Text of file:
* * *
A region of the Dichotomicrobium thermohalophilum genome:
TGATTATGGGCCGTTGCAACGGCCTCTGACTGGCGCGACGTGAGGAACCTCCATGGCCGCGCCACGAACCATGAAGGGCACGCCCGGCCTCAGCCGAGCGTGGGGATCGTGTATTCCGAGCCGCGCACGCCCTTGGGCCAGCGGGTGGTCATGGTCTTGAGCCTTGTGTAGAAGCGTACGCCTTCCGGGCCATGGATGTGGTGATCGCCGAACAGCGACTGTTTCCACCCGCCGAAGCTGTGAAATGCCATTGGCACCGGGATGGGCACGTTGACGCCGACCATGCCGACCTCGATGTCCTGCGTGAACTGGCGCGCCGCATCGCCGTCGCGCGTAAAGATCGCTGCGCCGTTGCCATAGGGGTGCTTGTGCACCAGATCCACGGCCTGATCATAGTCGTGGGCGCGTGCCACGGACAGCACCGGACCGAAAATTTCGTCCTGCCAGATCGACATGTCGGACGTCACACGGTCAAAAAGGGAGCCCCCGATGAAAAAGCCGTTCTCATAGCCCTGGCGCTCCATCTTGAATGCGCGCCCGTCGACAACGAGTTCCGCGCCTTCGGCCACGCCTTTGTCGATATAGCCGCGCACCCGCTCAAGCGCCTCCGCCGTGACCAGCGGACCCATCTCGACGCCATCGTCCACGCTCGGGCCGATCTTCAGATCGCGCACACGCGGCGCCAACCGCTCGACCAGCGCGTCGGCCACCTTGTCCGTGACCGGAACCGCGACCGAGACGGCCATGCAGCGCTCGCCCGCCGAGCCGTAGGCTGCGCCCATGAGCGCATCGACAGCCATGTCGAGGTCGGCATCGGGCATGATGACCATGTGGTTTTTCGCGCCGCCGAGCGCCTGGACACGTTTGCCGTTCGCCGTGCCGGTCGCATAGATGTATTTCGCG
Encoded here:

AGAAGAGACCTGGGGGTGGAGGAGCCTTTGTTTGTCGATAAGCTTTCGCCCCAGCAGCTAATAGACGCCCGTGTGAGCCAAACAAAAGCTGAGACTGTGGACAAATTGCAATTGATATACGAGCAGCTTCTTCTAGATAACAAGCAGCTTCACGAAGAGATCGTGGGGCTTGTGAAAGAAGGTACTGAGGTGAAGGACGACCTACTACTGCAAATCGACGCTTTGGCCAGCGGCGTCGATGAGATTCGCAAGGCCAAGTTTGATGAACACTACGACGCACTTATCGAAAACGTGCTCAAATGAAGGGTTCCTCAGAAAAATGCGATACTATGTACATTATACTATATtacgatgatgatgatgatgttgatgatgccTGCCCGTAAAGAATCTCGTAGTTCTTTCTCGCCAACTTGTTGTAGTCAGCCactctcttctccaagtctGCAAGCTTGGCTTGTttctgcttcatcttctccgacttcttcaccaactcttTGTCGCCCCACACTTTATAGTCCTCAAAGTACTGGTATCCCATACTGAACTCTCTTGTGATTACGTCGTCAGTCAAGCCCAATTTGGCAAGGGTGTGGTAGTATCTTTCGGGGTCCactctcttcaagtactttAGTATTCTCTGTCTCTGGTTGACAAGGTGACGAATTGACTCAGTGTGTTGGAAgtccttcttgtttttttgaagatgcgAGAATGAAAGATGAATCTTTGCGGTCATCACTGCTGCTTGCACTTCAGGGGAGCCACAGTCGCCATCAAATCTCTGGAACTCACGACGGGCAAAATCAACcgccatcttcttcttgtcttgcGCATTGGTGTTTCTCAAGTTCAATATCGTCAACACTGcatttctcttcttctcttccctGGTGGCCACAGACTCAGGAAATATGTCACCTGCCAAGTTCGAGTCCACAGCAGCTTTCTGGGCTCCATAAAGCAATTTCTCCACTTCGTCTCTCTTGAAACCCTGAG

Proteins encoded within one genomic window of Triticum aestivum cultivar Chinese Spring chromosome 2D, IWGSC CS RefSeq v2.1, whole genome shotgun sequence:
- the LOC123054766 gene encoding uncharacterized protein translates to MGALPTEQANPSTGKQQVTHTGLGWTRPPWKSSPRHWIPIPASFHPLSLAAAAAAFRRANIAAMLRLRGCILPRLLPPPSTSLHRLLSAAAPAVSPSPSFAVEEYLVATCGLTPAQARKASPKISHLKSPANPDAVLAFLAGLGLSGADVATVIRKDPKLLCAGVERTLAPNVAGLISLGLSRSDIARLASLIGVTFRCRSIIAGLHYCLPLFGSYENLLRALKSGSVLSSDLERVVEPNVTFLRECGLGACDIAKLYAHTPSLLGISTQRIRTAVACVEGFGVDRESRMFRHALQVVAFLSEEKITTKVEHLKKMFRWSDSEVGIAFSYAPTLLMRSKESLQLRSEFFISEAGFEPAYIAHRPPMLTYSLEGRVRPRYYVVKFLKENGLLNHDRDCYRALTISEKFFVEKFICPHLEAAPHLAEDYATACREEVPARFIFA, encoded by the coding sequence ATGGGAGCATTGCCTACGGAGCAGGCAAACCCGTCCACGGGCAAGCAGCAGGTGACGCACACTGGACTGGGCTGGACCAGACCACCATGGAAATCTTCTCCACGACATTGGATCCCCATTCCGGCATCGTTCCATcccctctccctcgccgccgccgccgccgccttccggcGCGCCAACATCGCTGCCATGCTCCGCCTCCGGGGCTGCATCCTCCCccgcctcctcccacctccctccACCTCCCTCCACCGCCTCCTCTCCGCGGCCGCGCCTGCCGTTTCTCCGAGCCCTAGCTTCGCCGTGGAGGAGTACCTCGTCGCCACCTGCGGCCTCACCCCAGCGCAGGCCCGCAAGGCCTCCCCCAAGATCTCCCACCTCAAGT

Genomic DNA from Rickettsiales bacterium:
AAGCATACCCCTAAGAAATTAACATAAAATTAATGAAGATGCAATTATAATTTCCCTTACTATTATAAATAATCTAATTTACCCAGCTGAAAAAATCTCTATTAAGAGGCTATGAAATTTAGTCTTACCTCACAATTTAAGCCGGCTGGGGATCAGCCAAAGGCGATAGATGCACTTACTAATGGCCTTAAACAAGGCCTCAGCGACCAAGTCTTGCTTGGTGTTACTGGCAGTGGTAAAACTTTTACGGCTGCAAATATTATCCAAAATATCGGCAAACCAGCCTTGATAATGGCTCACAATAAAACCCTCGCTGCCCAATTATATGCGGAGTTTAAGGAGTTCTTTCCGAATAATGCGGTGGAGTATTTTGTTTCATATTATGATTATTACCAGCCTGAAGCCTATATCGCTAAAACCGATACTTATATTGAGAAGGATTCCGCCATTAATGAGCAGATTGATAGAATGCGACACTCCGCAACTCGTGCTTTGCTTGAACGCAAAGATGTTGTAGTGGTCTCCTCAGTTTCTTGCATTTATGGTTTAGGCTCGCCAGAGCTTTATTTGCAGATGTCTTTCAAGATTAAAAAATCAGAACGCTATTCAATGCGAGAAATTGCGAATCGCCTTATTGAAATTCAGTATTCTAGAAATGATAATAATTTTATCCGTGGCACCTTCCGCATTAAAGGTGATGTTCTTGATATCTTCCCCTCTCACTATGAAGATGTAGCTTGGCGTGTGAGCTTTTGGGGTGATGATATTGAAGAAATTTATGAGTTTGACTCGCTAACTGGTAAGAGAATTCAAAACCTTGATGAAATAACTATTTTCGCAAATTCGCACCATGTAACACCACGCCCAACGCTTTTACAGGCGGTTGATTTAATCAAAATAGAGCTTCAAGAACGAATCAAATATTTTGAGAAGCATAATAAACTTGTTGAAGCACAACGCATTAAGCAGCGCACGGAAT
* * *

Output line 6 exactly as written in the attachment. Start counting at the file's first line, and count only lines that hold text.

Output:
- the LOC123054766 gene encoding uncharacterized protein translates to MGALPTEQANPSTGKQQVTHTGLGWTRPPWKSSPRHWIPIPASFHPLSLAAAAAAFRRANIAAMLRLRGCILPRLLPPPSTSLHRLLSAAAPAVSPSPSFAVEEYLVATCGLTPAQARKASPKISHLKSPANPDAVLAFLAGLGLSGADVATVIRKDPKLLCAGVERTLAPNVAGLISLGLSRSDIARLASLIGVTFRCRSIIAGLHYCLPLFGSYENLLRALKSGSVLSSDLERVVEPNVTFLRECGLGACDIAKLYAHTPSLLGISTQRIRTAVACVEGFGVDRESRMFRHALQVVAFLSEEKITTKVEHLKKMFRWSDSEVGIAFSYAPTLLMRSKESLQLRSEFFISEAGFEPAYIAHRPPMLTYSLEGRVRPRYYVVKFLKENGLLNHDRDCYRALTISEKFFVEKFICPHLEAAPHLAEDYATACREEVPARFIFA, encoded by the coding sequence ATGGGAGCATTGCCTACGGAGCAGGCAAACCCGTCCACGGGCAAGCAGCAGGTGACGCACACTGGACTGGGCTGGACCAGACCACCATGGAAATCTTCTCCACGACATTGGATCCCCATTCCGGCATCGTTCCATcccctctccctcgccgccgccgccgccgccttccggcGCGCCAACATCGCTGCCATGCTCCGCCTCCGGGGCTGCATCCTCCCccgcctcctcccacctccctccACCTCCCTCCACCGCCTCCTCTCCGCGGCCGCGCCTGCCGTTTCTCCGAGCCCTAGCTTCGCCGTGGAGGAGTACCTCGTCGCCACCTGCGGCCTCACCCCAGCGCAGGCCCGCAAGGCCTCCCCCAAGATCTCCCACCTCAAGT